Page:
SAN FRANCISCO (CBS SF) — Solving one of the most puzzling problems of Parkinson’s disease could come down to a device that looks very much like a smart watch.
It’s an easy-to-use gadget that holds a complicated algorithm.
In 2004, Diane Pelosi Harrington was raising her kids and running a non-profit when a neurologist confirmed she had Parkinson’s Disease. At only 52, she had to start taking medication.
“After 12 years, I’m heavily dependent on the medicines that are available, and they have side effects,” Harrington explained. “You start having anything from dyskinesias, which are unwanted movements of the arms, the legs, or freezing, what I call freezing, or on/off.”
Like many Parkinson’s patients, Harrington is finding balancing different medications has become more difficult. So after a recent visit to her doctor at the Parkinson’s Institute in Sunnyvale, she came to a conclusion.
“If was clear that knowing what was going on with the movements in my body, if I could be more objective and precise about it, then he could do a better job with the medications,” she said.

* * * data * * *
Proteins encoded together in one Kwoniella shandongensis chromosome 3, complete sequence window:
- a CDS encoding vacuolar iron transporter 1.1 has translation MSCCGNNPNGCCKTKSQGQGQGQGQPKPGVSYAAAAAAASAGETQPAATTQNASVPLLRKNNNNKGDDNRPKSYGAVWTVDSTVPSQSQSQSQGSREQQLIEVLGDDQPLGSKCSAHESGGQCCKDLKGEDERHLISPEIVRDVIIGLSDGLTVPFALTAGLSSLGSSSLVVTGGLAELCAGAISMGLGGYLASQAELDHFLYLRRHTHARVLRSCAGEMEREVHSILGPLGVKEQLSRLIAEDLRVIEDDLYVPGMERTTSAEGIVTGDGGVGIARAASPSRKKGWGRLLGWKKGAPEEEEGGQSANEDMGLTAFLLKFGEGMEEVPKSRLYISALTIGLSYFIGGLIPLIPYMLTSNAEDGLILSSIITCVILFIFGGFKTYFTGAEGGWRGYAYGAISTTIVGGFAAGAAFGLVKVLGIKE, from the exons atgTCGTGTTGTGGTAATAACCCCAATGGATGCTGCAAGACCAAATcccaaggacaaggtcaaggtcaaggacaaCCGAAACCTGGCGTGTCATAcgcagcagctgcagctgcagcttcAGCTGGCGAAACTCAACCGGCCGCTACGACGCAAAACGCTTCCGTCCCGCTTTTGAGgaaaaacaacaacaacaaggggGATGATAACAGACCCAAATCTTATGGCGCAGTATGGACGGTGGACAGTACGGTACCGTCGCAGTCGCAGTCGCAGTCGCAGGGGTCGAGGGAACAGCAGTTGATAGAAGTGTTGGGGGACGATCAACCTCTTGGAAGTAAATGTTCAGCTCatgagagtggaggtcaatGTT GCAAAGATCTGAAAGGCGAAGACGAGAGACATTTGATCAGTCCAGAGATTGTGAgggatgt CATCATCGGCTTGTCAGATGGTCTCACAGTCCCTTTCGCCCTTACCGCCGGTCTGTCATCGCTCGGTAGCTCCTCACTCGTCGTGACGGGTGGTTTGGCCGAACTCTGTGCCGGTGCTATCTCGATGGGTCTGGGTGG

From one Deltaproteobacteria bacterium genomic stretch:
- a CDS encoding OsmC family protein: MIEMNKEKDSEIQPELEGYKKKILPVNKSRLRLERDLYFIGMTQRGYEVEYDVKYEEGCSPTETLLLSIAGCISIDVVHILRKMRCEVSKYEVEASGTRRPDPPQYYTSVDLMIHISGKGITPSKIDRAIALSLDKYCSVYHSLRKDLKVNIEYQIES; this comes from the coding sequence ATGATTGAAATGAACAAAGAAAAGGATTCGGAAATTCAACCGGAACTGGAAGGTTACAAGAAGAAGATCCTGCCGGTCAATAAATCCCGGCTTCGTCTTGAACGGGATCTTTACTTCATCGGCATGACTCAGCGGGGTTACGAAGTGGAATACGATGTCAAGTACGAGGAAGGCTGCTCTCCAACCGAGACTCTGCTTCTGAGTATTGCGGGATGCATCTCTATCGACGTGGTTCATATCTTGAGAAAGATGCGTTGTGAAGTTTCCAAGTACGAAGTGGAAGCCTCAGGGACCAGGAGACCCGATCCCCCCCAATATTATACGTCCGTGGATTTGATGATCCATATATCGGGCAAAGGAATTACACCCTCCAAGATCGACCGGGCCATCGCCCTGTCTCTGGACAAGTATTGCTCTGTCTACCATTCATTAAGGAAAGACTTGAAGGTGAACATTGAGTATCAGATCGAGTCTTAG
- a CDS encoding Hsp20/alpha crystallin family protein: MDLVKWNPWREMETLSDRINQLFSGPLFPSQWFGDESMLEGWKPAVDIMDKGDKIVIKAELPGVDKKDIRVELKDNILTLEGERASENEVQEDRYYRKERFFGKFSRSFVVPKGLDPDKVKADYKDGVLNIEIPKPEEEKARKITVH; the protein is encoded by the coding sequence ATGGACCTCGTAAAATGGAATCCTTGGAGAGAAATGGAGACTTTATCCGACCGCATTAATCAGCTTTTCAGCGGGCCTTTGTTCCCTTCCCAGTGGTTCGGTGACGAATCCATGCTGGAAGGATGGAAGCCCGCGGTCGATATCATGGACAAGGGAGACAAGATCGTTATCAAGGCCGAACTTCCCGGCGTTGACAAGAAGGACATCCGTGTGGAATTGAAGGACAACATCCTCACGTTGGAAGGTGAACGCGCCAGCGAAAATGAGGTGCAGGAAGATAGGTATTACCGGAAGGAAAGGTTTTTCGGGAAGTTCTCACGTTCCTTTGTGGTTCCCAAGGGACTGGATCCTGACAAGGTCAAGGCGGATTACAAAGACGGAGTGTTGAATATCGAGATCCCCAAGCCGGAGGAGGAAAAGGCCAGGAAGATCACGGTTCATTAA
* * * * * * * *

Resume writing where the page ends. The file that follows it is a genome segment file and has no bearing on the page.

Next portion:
So Dr. Rohit Dahll gave her a device called a Personal Kineti-Graph, or PKG. It’s an FDA-approved data-logger made by an Australian company called Global Kinetics.
“The device allows us to follow their movement patterns at home throughout the five or six days that they’re wearing the device,” Dahll said.
“It’s very simple and it actually has the beeper to remind you that you need to take your meds,” Harrington added.
After six days, Harrington sent the PKG back to Dr. Dahll. Then it was just a matter of a simple “data dump” into a tablet. Global Kinetics’ algorithm processes the data and presents it in a series of graphs.
Together, they looked over the results.
“You take your first dose at 7 o’clock, that’s these bold red lines,” said Dr. Dahll, pointing at the graph.
The graphs detail all of Harrington’s movements over six days. Together, she and Dr. Dahll can see which were periods of exercise, which were unwanted body movements, and at what times she wasn’t moving at all.
Dr. Dahll decided to keep the medication doses as they are for now and to consider other options down the road. He said he can see more clearly how his patients are doing once they leave the exam room.
“It really provides us another window into what your experiences are on a daily basis,” he said.
Harrington has learned something too.
“I was surprised that it’s showing that my lifestyle has gotten slower in the afternoons and evening,” she said.
And she’s feeling better about the future:
“I’ve become much more hopeful; it creates an optimistic feeling for me.”
Global Kinetics is making the PKG available to neurologists at the Parkinson’s Institute, and also UCSF, Sutter, and Kaiser.